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Latinos in This Liberal City: From San Francisco’s Big Strike to Gay Liberation

Years before charting the evolution and diversity of Latino political life in the city, a historian came here to become an activist. His book recalls major battlegrounds from the 1930s to the 1970s: union campaigns; civil rights organizing; elections; Great Society mobilizations; and feminist, gay and lesbian activism. Read an excerpt from “Latinos and the Liberal City” by Eduardo Contreras.

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Why Privacy Needs All of Us

One American city has gone further than any other in creating a workable solution to the current inadequacy of surveillance law: Oakland, which has pushed a pro-privacy public policy along an unprecedented path. Its Privacy Advisory Commission acts as a meaningful check on city agencies — most often, police — that want to acquire any kind of surveillance technology.

Proposition N: Enabling Non-Citizen Parents to Vote in School Board Elections

This Charter amendment would allow non-citizen parents, legal guardians and caregivers of children 18 years old or younger who reside in San Francisco to vote for school board candidates. These new voters, who would register with the city’s Department of Elections, would need to be at least 18 years old and not be otherwise disqualified from voting under the California Constitution or state statute.

Candidates: Sheriff

Sheriff Ross Mirkarimi is facing two challengers in his bid for re-election: Vicki Hennessy, who spent three decades in the department and served as interim sheriff in 2012 (after Mayor Ed Lee suspended Mirkarimi over a domestic-violence case involving the new sheriff and his wife) and John Robinson, a retired sheriff’s commander.

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Without long-term support, human trafficking survivors at risk of re-exploitation

Some who flee captive labor conditions end up with low-wage jobs, insecure housing
People trafficked into the country receive temporary government and nonprofit social service benefits after rescue or flight from captivity: shelter, health care, counseling, employment and legal help. But once these benefits term out, counter-trafficking specialists worry that victims, who generally have little work experience and weak social and family networks, could fall back into labor conditions as exploitative as the ones they fled. As a victim of international labor trafficking, Lili Samad received government help to stay in the U.S. But she is among hundreds of trafficking survivors each year who end up, months after getting help trying to build a new life, living in marginal housing and working in low-wage jobs.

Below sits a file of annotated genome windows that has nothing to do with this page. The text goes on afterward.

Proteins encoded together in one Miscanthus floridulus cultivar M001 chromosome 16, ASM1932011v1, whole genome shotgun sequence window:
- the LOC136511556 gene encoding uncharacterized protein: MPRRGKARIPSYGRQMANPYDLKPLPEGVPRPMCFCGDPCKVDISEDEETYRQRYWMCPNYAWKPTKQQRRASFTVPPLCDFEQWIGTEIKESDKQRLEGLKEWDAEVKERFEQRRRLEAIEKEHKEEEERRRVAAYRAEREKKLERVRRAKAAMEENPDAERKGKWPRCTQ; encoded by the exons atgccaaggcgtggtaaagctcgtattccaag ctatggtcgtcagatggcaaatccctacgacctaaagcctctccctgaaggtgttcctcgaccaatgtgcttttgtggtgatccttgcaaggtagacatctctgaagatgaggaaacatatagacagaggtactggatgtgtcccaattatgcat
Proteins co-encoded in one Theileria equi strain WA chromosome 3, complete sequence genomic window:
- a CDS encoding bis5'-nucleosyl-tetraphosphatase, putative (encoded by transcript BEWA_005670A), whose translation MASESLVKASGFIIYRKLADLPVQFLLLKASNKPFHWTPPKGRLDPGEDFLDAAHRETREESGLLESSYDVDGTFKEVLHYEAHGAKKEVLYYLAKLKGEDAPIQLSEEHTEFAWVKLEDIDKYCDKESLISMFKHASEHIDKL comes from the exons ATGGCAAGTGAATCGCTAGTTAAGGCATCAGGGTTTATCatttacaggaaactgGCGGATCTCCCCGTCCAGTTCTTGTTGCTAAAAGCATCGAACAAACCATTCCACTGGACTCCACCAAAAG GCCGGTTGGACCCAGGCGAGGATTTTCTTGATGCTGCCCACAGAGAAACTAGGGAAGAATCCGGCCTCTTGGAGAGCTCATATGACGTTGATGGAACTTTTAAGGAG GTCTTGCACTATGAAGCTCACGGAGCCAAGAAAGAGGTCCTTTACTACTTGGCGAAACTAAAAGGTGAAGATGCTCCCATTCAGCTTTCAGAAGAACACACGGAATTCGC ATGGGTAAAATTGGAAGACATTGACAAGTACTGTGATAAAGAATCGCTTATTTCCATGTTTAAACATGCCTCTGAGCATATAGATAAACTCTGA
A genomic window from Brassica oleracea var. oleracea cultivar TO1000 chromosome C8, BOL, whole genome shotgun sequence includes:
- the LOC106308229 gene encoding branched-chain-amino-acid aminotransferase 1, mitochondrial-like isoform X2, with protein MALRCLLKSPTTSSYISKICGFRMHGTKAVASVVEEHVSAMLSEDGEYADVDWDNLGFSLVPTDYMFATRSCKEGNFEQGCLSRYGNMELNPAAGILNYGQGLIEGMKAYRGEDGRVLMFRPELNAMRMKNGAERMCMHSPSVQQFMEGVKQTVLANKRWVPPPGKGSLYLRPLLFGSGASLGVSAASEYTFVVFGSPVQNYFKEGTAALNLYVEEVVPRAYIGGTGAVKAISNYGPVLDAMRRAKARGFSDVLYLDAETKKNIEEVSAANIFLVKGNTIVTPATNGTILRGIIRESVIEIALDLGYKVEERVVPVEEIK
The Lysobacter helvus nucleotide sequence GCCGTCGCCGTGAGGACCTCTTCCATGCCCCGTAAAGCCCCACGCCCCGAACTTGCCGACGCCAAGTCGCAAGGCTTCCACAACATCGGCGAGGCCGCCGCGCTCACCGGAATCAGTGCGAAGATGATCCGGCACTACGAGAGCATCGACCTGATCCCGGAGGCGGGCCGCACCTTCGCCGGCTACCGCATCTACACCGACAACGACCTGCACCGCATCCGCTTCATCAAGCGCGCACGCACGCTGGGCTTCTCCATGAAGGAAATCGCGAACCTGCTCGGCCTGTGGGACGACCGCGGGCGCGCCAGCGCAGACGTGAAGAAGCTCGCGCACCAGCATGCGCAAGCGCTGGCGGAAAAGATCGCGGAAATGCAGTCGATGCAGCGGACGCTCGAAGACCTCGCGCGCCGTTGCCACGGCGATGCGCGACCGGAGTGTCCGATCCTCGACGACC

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Mien farmers cultivate their own garden in East Oakland

In the heart of East Oakland’s Fruitvale neighborhood, the Peralta Hacienda Historical Park is an incongruous reminder of California’s Mexican past: 6 acres of open space in a sea of single-family homes. What was once a massive ranchero now features a Victorian house surrounded by carefully tended vegetable gardens. Ben Glickstein is director of outreach here. He says back in 1820, Antonio Peralta had big agricultural dreams for this stretch of land that slopes down to Peralta Creek. “And we’re still using this for agriculture, for food, here in the middle of this pretty urban neighborhood.”